Google Home HubSmart speaker with screen9th October 2018Contains a touchscreen, making it similar to the Echo Show from Amazon.
Nest Mini (2nd Gen)Smart speaker22nd October 2019Replaces the Google Home Mini (Google have rebranded this product range to ‘Nest’).
Nest HubSmart speaker with screen7th May 2019Still 1st Gen (Google have rebranded this product range to ‘Nest’).
Nest Hub Max (2nd Gen)Smart speaker with screen and cameraSeptember 2019
The full list of products in Google Nest’s smart speaker range.

Google’s seven smart speaker products would all benefit from a ‘drop in’ type feature, although since this isn’t available you have to instead rely on a voice and video call alternative called Google Duo…

Google Duo: Use this instead of the ‘drop in’ feature

Google Duo is a “free high-quality video calling” app that was released by Google on August 16th 2016 and it aims to rival FaceTime, Skype, WhatsApp and the other calling programs out there. It also supports group chats containing 12+ participants and it features full end-to-end encryption so all your conversations are secure.

Google Duo has been integrated into the Google Home app and it can be used to start a voice or video call with your Google Home device. The Nest Hub Max (with an in-built camera) will support video calls, whilst the rest of the range support voice-only calls.

To get started, launch the Google Home app on your smartphone and you should be able to scroll the ‘suggestions’ part left or right to see a Google Duo label:

Phone screenshot showing the "Setup Duo Calls" option on the Google Home app.
The “Setup Duo Calls” option on the Google Home app.

Once clicked, you get an explanation about what Duo is and how it works:

Phone screenshot showing the 'what is Duo' page on the Google Home app.
The ‘what is Duo’ page on the Google Home app.

Click Continue and follow the steps, which can involve linking your mobile number to your Google Duo account. This step is optional, but be sure to link your email address to Google Duo otherwise you can’t ring your Google Home devices (since these are registered to your account via your email address, not your phone number).

Eventually, you’ll come to the following screen which allows you to select which Google Home device you want to accept Duo calls on:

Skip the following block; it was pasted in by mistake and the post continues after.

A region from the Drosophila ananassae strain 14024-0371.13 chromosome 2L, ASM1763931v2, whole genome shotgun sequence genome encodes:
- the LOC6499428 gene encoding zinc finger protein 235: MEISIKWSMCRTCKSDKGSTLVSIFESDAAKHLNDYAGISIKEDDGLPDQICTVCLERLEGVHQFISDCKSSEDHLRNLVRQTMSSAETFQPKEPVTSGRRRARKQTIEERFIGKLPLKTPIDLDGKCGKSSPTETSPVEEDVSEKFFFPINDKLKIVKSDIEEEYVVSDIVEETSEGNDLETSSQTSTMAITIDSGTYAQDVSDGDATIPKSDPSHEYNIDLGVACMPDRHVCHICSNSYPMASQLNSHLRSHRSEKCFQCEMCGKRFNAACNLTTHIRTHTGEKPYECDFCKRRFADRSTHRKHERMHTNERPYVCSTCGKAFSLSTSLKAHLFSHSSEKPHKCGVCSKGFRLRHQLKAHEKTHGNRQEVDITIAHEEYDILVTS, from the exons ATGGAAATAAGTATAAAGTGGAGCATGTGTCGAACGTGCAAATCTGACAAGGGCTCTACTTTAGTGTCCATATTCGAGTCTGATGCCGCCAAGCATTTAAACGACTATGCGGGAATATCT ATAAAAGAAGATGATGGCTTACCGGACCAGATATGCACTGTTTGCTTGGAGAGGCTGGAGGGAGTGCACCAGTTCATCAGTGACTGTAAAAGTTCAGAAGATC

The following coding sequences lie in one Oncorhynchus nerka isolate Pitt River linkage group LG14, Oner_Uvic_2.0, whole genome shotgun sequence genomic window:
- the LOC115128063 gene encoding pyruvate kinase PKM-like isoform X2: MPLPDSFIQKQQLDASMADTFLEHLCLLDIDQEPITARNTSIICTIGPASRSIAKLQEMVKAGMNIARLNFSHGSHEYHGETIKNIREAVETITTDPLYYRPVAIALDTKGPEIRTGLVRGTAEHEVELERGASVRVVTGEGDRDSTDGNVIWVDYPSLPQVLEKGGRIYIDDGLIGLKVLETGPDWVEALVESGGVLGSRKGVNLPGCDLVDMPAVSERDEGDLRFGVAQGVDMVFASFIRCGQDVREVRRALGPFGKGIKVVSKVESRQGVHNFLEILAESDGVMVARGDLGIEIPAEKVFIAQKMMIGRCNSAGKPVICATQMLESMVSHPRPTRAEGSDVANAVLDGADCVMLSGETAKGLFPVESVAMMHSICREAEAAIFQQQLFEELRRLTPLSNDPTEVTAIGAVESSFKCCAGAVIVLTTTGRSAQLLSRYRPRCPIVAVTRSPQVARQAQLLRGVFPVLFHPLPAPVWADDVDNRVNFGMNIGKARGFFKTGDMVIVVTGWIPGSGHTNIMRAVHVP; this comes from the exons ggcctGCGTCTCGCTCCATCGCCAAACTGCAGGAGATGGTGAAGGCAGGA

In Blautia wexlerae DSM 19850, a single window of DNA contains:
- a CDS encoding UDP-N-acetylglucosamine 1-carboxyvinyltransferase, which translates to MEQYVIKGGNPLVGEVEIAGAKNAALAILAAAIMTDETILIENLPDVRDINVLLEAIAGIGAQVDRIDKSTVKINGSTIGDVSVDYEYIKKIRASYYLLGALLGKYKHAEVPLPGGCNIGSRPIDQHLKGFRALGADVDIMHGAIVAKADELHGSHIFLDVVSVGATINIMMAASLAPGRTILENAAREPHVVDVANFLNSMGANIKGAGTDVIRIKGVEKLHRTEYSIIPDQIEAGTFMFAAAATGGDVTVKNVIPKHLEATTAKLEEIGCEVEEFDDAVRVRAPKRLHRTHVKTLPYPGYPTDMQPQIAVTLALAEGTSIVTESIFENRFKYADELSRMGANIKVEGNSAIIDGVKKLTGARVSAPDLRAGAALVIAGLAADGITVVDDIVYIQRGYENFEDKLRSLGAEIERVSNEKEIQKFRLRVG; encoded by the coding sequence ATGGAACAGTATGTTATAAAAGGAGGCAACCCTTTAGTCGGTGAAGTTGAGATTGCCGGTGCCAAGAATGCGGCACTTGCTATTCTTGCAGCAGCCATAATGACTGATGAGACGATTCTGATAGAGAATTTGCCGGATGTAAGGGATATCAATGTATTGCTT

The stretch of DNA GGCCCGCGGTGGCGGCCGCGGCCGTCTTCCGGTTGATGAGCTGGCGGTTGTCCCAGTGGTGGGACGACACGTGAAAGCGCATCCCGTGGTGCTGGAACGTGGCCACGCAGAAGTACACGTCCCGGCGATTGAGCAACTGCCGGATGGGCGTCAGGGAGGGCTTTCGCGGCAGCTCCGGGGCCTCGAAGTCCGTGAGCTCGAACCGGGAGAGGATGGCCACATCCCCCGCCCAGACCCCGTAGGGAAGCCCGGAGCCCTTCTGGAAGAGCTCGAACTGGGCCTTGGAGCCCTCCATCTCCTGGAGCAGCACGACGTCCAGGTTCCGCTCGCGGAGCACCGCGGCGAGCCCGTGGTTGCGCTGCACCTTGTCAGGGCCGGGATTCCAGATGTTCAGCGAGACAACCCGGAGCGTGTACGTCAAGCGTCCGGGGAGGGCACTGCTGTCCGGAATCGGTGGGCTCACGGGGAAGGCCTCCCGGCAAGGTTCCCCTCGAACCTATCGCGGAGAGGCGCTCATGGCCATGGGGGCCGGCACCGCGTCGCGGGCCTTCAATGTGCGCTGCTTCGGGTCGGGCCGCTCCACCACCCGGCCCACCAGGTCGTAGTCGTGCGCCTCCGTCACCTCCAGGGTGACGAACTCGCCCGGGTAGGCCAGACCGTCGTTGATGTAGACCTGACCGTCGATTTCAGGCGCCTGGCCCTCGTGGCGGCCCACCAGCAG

Phone screenshot of Google Home app showing Duo is setup and enabled on my Google Nest Mini device.
Duo is setup and enabled on my Google Nest Mini device.

Once this is all setup, go back to the home screen of the Google Home app and you’ll see a new call button:

Phone screenshot showing the "Call Home" button, available after setting up Google Duo through the Google Home app.
The “Call Home” button is now available in the Google Home app.

Congratulations, this is all setup now! When clicked, it will start calling your Google Home device. To give an example, when I tried this out, my Google Nest Mini device (called “Living Room speaker”) made the following ringing sound:

The sound that a ringing Google Home device will make.

To answer, just say “Hey Google, answer the call“.

Whilst Duo calls need to be accepted and hence they’re not quite as good as ‘drop in’ (babies can’t say “Hey Google, answer the call” after all!), some people actually prefer this on privacy grounds. So whilst it’s not exactly the same, Google Duo calls to your Google Home devices is sort of a drop-in replacement.

How the Google Nest Hub Max sort of has ‘drop in’

The Nest Hub Max has a built-in Nest Camera, equivalent to a Nest Indoor Cam IQ since the Hub Max offers familiar face recognition and more (when you have the Nest Aware plan).

This allows you to view the video feed in real time via your Google Home app, which you can see in the following video by jumping to 23:58:

This is a pretty nice feature and it’s the same as the ‘drop in’ feature of the Amazon Echo Show and Spot devices (i.e. the Echos with touchscreens).